Tuesday, August 11, 2015

Economic practice…

I recently finished a book about Behavioral Economics called Misbehaving by Richard Thaler.  I read such books, so you know both, to learn something new and to impress my econ-trained wife!  Misbehaving had numerous good stories and insights, though one just became personally relevant.  Let me explain.

First off, ask yourself: How well do people make shopping decisions? One classic answer is that, by and large, people shop rationally, i.e. get the most value for the lowest price. Thaler thinks, however, that we’re not always so efficient. Indeed, we make irrational decisions constantly, he says, but fortunately, not randomly. We are predictably irrational; say, regularly grabbing the first bag of chips we see rather than comparison shop waaay back in the chips aisle.

Sound familiar… Nevertheless, critics have responded, “Who cares? People might behave irrationally when buying chips. But for big stuff with much at stake, like buying a new roof, people will behave rationally.” Which also sounds plausible. But as someone currently purchasing a new roof, I find Thaler’s rejoinder convincing. He further suggests that because we buy chips more frequently than roofs, we get good at such decisions. Like practice for soccer players, the more we do it, the more efficient we can become.

Conversely, most rarely “get good” at roof shopping because it’s so seldom done. That’s how I currently feel. We made a hail insurance claim and know that the insurance company and contractors have both more experience and self-interest. Whose information to trust? How much time to spend on this unfamiliar decision? Thus, I feel less like the self-maximizing rational actor of classic economic theory. I’m more like Thaler’s bumbling amateur making the best of a situation, with much still at stake.

Hence, why I read such books!  I’ll let you know if that helps.  But for now, apply that idea to spirituality.  In particular, consider forgiveness.  Maybe close your eyes and think about what forgiveness really means, why it really matters….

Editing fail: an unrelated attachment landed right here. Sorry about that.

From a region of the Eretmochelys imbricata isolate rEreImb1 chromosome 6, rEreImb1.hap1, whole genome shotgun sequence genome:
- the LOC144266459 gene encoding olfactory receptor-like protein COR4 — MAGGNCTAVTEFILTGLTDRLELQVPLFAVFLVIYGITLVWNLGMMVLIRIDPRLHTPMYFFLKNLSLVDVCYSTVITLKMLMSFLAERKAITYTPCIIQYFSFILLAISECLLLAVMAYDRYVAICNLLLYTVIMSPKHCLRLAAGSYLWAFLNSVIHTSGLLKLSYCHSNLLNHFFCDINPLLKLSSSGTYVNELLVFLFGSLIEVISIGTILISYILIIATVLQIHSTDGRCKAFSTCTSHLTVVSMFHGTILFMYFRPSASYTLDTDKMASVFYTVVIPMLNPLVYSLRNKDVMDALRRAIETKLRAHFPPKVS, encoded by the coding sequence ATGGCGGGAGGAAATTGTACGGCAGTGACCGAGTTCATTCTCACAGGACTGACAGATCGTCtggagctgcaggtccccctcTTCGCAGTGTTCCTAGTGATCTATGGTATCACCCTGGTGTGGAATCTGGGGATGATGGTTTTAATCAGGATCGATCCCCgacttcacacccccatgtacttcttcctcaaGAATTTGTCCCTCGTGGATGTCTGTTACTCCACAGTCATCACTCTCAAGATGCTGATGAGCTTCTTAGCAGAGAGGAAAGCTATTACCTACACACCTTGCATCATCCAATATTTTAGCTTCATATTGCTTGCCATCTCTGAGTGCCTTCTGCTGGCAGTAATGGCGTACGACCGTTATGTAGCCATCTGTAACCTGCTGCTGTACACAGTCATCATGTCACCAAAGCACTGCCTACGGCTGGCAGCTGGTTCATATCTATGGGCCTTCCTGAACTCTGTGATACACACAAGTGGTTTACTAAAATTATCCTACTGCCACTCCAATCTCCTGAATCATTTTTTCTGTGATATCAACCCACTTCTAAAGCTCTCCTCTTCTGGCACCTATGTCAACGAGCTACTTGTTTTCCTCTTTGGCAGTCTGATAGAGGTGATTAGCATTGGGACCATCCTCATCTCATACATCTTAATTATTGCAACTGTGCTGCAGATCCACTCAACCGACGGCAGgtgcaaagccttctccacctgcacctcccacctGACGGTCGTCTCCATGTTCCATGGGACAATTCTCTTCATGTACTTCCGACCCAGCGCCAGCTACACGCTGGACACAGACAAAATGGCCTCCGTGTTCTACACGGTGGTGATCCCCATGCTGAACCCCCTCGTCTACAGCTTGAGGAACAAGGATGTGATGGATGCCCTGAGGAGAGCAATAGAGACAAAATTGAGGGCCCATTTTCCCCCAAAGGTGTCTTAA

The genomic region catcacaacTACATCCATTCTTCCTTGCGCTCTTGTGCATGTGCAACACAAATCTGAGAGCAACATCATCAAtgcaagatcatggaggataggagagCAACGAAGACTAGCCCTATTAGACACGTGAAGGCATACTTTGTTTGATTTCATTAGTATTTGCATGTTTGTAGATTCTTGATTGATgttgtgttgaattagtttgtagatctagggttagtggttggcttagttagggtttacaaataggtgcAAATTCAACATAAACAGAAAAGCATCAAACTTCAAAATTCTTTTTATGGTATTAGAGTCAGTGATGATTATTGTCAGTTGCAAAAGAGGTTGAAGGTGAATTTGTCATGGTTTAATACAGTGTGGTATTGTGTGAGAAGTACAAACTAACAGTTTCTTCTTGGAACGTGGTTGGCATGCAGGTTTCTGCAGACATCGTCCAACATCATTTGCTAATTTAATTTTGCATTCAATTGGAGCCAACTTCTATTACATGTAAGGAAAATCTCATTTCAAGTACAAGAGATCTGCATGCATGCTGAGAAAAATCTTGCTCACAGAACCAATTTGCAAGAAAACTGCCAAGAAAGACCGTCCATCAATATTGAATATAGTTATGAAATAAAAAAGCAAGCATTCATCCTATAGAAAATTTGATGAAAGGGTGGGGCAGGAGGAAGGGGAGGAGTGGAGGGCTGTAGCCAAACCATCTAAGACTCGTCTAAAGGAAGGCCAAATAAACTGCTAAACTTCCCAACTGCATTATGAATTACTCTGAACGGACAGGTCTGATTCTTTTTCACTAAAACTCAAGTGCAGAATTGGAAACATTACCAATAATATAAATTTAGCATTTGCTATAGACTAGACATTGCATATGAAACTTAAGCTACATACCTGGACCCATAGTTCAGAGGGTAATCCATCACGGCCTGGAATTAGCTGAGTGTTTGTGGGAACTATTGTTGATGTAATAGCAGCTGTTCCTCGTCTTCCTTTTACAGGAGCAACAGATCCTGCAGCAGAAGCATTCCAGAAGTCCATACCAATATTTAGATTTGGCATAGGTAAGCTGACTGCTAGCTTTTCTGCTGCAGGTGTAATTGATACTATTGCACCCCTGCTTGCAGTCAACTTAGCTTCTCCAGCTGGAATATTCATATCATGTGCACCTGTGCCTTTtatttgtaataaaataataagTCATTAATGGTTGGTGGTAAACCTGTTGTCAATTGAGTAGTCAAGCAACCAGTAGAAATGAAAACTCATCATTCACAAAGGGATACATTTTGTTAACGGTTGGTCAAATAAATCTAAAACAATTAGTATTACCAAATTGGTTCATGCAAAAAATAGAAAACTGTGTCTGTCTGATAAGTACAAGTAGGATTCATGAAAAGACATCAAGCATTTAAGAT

Did you think about a BIG sin? Betrayal? Abuse? Violence? If so, you’re not alone. It’s how many Christians understand forgiveness, egged on by their preachers. We tell powerful stories, hear dramatic testimony of people begging forgiveness for something HUGE. Their subsequent transformation into Redeemed Sinner inspires folk, convinces folk that grace is real.

But isn’t that equivalent to a roof purchase? After all, moments when grace is massively needed aren’t how most experience forgiveness. We deal with simpler stuff more often- ignoring a spouse’s impatient comment, giving a pass to a tired kid, saying, “That’s alright,” when a co-worker apologizes for insensitivity. That list is loooong! But I worry that because many reserve the term ‘forgiveness’ for just The BIG Sins, they consider themselves unpracticed at grace, ignorant of forgiveness’ full dimensions.

At worst, this leads some to overinflate their sinfulness, like equating white lies with abuse. Which are certainly not the same, but such ‘sin inflation’ is common in many churches. People are told that God forgives sin, that everyone sins, but the only forgiveness stories told are the BIG, dramatic ones. A + B, therefore, = We’re All Depraved Monsters.

But, again, such dramatic stories are outliers, right? Not the common experience of daily, faithful living, suggesting that most Christians are well-practiced at forgiveness, or can become so. I find that idea empowering! It means that, a) practical spirituality can produce a HUGE testimony to grace, when viewed over time. Are you a Christian who’s maybe never had a dramatic conversion, but have worked for decades to get better at forgiving? The grace you’ve accumulated and shared is impressive. Well done!

It also means, b) when people struggle to accept or extend forgiveness for BIG things, it’s not necessarily because they’re irredeemable. Like roof purchases, most folk don’t often encounter that need. We’re typically amateurs, who might need time to find and accept other’s wise counsel. Just don’t give up on someone if s/he doesn’t come around immediately.

Call that the Behavioral Economics of Forgiveness. If you find other implications, let me know. In the meantime, remember that simple graces aren’t irrelevant. They’re building blocks for daily spirituality. So practice often, and practice well.

Grace and Peace,

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